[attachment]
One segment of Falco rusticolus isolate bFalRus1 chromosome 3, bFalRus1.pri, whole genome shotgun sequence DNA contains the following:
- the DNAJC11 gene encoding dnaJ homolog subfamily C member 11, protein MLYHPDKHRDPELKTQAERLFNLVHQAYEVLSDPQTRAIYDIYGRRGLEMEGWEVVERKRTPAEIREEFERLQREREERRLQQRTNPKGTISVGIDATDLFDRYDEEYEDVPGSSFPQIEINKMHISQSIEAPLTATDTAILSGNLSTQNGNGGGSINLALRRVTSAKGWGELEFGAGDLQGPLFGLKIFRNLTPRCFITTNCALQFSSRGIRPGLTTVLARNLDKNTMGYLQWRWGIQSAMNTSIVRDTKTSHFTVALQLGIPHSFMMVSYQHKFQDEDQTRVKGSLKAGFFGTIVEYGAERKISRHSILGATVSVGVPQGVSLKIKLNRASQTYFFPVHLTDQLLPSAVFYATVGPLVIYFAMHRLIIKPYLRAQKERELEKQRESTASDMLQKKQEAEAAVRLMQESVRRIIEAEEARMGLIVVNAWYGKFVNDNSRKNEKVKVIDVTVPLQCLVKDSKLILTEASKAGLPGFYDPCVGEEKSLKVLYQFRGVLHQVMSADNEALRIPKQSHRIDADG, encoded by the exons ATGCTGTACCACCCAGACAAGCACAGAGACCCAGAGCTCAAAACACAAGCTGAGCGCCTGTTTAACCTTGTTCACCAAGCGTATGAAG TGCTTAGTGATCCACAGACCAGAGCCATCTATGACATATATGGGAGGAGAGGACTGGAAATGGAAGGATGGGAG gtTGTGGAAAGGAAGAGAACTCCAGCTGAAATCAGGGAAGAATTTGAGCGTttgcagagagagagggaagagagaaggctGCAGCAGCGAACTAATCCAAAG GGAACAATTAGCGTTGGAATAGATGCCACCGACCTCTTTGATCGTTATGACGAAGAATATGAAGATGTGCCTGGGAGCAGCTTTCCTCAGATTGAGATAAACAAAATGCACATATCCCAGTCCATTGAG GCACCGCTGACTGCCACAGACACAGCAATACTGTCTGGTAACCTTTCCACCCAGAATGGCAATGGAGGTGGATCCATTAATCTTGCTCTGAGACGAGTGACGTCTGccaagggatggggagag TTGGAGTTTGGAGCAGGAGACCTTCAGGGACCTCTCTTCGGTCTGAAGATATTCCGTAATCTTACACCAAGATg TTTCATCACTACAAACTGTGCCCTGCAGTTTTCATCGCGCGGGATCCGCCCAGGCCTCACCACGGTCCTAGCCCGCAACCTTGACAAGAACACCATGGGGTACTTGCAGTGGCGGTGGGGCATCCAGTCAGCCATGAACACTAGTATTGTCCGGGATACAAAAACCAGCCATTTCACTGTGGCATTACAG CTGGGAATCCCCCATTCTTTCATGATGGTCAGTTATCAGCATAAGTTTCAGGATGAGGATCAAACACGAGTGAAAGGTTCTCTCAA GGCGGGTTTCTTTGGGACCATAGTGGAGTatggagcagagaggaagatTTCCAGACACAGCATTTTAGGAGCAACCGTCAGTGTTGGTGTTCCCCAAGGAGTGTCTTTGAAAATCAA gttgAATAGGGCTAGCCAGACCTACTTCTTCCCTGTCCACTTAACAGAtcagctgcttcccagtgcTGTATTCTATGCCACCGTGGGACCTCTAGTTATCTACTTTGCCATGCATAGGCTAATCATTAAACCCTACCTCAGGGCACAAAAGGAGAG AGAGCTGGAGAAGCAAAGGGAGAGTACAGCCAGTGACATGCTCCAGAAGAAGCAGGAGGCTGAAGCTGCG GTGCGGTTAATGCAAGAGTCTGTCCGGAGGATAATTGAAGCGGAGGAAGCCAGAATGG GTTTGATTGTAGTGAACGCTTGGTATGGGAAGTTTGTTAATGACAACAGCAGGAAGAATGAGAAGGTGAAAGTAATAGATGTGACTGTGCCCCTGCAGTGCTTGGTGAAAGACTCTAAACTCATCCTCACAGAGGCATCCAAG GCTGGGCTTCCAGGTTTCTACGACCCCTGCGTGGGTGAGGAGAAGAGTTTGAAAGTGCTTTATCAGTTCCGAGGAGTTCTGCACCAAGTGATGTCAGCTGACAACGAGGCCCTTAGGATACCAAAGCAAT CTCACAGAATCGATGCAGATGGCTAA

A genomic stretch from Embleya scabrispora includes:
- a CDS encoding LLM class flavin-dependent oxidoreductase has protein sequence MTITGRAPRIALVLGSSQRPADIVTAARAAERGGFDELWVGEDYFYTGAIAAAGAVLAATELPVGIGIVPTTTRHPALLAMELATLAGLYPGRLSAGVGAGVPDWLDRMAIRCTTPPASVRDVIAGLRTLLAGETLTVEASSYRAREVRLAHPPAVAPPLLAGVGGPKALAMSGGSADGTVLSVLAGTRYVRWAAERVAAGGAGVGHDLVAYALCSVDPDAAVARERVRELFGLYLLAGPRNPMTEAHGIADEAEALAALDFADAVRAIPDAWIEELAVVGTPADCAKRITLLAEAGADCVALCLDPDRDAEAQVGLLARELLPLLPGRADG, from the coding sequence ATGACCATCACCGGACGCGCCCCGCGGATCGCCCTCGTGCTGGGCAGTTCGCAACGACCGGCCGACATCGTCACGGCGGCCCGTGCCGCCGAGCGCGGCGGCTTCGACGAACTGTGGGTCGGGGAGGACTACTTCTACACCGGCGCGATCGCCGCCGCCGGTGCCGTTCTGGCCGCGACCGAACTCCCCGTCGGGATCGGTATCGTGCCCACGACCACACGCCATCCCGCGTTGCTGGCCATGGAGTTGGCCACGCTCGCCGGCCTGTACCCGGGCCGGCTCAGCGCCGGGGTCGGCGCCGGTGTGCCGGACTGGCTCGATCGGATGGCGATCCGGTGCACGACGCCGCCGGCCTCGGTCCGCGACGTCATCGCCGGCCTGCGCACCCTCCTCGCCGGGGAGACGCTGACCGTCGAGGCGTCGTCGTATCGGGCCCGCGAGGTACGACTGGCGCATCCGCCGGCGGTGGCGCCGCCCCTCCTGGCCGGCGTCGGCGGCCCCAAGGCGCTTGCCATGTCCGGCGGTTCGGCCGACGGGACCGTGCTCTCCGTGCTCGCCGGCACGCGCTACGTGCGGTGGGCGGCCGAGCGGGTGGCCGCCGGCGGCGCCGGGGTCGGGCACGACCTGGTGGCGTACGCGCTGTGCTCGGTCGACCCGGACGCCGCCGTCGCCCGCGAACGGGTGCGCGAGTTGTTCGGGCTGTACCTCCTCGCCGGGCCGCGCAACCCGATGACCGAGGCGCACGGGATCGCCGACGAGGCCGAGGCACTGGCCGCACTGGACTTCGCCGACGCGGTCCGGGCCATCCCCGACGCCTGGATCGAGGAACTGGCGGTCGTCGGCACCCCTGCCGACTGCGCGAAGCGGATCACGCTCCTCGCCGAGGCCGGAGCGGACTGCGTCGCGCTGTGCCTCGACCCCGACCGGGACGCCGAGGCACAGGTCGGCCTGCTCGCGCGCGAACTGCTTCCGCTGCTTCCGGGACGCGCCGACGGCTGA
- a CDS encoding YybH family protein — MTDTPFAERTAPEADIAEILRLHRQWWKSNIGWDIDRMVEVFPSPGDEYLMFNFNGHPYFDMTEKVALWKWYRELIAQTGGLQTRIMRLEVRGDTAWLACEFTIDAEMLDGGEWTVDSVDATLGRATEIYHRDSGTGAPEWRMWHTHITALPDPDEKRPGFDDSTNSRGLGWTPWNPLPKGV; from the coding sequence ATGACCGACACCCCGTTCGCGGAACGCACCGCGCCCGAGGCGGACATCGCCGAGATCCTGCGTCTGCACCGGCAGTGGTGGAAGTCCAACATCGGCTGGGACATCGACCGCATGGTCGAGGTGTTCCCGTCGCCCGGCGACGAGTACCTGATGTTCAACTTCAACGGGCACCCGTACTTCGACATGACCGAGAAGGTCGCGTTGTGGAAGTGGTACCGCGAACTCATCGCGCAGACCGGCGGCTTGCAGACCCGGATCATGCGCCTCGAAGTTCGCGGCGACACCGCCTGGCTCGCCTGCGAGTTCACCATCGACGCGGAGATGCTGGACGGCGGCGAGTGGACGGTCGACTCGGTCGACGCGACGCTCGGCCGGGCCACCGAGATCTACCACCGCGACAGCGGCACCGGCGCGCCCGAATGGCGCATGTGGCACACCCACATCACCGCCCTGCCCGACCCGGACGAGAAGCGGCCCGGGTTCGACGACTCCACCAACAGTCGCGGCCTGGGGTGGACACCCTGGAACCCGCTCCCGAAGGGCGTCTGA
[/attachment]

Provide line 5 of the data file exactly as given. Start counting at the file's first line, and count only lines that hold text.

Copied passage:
- a CDS encoding YybH family protein — MTDTPFAERTAPEADIAEILRLHRQWWKSNIGWDIDRMVEVFPSPGDEYLMFNFNGHPYFDMTEKVALWKWYRELIAQTGGLQTRIMRLEVRGDTAWLACEFTIDAEMLDGGEWTVDSVDATLGRATEIYHRDSGTGAPEWRMWHTHITALPDPDEKRPGFDDSTNSRGLGWTPWNPLPKGV; from the coding sequence ATGACCGACACCCCGTTCGCGGAACGCACCGCGCCCGAGGCGGACATCGCCGAGATCCTGCGTCTGCACCGGCAGTGGTGGAAGTCCAACATCGGCTGGGACATCGACCGCATGGTCGAGGTGTTCCCGTCGCCCGGCGACGAGTACCTGATGTTCAACTTCAACGGGCACCCGTACTTCGACATGACCGAGAAGGTCGCGTTGTGGAAGTGGTACCGCGAACTCATCGCGCAGACCGGCGGCTTGCAGACCCGGATCATGCGCCTCGAAGTTCGCGGCGACACCGCCTGGCTCGCCTGCGAGTTCACCATCGACGCGGAGATGCTGGACGGCGGCGAGTGGACGGTCGACTCGGTCGACGCGACGCTCGGCCGGGCCACCGAGATCTACCACCGCGACAGCGGCACCGGCGCGCCCGAATGGCGCATGTGGCACACCCACATCACCGCCCTGCCCGACCCGGACGAGAAGCGGCCCGGGTTCGACGACTCCACCAACAGTCGCGGCCTGGGGTGGACACCCTGGAACCCGCTCCCGAAGGGCGTCTGA